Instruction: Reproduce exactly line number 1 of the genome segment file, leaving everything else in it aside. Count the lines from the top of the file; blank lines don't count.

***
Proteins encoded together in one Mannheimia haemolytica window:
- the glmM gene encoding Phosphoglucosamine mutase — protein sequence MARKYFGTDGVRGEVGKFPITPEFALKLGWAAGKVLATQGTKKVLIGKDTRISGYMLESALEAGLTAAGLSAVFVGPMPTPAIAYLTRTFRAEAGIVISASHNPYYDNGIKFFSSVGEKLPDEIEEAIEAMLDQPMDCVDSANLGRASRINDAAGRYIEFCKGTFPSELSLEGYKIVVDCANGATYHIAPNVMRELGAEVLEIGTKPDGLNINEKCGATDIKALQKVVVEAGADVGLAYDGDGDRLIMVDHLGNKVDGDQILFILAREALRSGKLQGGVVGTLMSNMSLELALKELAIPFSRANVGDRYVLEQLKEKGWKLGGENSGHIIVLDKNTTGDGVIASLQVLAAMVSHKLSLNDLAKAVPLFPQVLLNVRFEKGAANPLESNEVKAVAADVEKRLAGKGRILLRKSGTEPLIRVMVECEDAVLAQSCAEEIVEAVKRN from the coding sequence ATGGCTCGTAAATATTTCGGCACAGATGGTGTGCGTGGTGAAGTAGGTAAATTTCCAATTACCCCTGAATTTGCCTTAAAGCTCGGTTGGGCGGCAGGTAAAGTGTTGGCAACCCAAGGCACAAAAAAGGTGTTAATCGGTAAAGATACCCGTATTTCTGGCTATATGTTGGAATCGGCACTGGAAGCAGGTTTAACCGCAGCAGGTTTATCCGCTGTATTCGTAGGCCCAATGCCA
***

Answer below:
Proteins encoded together in one Mannheimia haemolytica window: